First a little background to give some perspective on where I stand and why I stand there. I am a relatively young physician, eight years out of medical school, less than three years out of residency. I started my medical training in a primary care field--specifically, pediatrics--but after two years, switched to the subspecialty field of anesthesiology. I made this switch partly because I learned over time that my interests and strengths leaned more towards acute subspecialty care than long-term outpatient care, and anesthesiology was one of the fields that offered the unique mix of immediacy and hands-on skill that I craved. But also, Anesthesiology is a field that offered more flexibility in balancing the work life I already had with the family life I hoped for in the future. I had my first child early my first year of anesthesia residency, and six months after graduating, I had my second. My sons are now two and five and-a-half years-old (the half is important, he'll have you know), and I am working a full-time job as an anesthesiologist in a private practice.
I tell you all this not to invite judgment of my choices or values (though I am familiar enough with the experience of writing for an audience that some people will take it as just that--an invitation), but to let you know that I know of what I speak. Having gone through the long winding path of medical training, having made the choices I've made, and living the life I do every day, I am intimately aware of the constant struggle between my duties as a physician and my duties to my family. I try to control what factors I can, but all too often the needs of both--each billed to me as the most important thing I will ever do--seems like a tug of war between two immovable objects.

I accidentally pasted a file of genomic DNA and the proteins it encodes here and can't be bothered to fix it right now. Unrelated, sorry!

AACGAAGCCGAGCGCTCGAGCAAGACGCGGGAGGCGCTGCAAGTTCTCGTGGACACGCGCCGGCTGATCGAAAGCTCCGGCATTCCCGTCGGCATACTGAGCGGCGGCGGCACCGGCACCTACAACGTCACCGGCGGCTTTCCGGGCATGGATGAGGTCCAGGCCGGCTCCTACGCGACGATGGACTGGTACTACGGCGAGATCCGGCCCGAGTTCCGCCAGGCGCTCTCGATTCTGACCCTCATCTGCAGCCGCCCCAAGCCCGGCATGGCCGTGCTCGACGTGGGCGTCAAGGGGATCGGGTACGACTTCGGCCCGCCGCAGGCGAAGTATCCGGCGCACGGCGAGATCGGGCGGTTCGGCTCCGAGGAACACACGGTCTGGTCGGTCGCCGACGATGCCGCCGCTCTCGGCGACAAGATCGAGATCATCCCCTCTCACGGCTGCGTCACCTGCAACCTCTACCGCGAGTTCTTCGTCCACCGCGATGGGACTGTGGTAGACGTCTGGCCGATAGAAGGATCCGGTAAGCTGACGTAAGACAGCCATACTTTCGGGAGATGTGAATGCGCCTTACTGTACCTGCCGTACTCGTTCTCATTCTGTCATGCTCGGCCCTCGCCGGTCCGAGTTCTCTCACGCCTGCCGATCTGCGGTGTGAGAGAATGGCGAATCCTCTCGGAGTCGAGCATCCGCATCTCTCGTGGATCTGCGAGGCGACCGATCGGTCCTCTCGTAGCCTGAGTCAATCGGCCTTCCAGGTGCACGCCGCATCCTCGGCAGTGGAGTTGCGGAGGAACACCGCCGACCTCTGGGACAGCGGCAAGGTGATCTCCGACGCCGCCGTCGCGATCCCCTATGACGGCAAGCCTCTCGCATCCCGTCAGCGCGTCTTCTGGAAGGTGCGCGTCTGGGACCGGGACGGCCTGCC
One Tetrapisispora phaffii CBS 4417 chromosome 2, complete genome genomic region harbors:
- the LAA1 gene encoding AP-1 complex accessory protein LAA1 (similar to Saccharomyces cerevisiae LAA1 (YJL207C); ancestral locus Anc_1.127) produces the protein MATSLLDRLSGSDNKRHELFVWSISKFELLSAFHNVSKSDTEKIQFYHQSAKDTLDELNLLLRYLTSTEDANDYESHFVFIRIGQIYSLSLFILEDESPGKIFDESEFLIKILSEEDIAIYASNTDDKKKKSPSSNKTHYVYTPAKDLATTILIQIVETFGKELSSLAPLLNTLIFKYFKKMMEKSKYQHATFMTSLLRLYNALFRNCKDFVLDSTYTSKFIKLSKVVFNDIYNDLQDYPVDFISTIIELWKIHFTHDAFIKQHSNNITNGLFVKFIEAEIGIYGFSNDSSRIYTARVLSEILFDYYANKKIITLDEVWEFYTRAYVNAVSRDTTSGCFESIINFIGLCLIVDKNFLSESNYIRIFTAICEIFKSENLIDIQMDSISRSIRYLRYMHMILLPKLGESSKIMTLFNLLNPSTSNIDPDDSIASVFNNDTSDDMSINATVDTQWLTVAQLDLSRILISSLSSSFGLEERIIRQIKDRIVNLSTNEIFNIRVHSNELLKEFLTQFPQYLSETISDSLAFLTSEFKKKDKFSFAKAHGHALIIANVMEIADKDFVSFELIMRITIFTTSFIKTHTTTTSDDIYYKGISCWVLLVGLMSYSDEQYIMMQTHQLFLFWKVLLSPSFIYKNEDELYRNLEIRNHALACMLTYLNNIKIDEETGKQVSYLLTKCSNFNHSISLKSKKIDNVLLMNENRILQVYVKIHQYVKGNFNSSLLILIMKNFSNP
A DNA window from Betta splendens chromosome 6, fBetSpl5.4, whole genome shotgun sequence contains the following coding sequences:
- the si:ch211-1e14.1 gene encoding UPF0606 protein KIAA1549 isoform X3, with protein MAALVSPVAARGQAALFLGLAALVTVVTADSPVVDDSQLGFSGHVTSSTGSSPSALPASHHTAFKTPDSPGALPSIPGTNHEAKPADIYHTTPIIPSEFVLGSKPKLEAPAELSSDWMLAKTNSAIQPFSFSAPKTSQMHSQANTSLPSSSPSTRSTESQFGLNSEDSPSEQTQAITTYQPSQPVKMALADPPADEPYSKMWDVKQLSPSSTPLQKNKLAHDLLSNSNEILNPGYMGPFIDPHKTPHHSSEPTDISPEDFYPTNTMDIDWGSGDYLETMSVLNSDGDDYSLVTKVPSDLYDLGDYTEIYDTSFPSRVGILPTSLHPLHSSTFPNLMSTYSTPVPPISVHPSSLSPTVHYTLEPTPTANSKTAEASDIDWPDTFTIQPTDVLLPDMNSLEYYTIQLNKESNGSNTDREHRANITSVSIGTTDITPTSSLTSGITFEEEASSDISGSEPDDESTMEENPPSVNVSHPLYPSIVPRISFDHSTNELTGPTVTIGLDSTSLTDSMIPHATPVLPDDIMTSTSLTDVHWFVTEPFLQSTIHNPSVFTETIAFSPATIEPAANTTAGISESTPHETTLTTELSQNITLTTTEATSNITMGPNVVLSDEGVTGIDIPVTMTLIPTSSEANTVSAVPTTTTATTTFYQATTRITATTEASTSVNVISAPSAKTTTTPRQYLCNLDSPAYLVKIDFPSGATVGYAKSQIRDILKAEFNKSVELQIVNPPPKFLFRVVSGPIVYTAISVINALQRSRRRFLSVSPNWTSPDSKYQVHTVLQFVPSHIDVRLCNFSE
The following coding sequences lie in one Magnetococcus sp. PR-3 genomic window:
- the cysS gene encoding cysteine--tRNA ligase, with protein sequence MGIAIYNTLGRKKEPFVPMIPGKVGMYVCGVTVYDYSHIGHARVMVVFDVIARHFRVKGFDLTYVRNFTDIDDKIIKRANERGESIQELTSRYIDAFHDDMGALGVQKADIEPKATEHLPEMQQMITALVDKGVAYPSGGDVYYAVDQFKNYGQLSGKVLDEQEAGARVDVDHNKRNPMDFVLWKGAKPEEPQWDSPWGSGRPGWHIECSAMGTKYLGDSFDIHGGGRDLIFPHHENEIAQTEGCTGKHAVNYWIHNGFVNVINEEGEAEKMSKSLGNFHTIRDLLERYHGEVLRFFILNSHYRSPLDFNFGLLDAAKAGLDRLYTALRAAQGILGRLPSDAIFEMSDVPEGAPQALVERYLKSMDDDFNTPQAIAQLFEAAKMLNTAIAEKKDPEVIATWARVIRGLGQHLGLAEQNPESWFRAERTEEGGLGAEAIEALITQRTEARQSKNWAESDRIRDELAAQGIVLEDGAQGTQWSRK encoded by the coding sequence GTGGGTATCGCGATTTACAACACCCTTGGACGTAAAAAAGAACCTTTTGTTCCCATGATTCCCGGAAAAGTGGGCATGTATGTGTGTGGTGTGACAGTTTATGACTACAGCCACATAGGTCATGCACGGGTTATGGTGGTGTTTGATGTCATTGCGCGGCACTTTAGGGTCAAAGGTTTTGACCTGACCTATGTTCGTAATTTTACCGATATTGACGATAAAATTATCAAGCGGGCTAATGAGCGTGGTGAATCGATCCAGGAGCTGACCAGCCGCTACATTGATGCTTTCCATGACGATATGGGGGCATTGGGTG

The problem is that, as a society, we haven't yet decided what we want our doctors to be. We've moved away from the notion of the omniscient, God-like doctor, though overall it is still a profession defined by single-minded devotion, martyrdom, and sacrifice. On the other hand, doctors are now viewed as more human and fallible than ever. Television shows about doctors are perennially popular, though the current crop relish in the iconoclastic demolition of the Marcus Welby ideal of yesteryear; politicians and the public accuse us of greed, opportunism and carelessness in the face of skyrocketing healthcare costs; patients regularly challenge my clinical judgment by bringing in random snippets of often suspect information that they pulled off of Google. I don't begrudge any of this, as I believe idolism of any group of professionals is largely unhealthy.
But if doctors are people, why aren't we allowed to act like we are?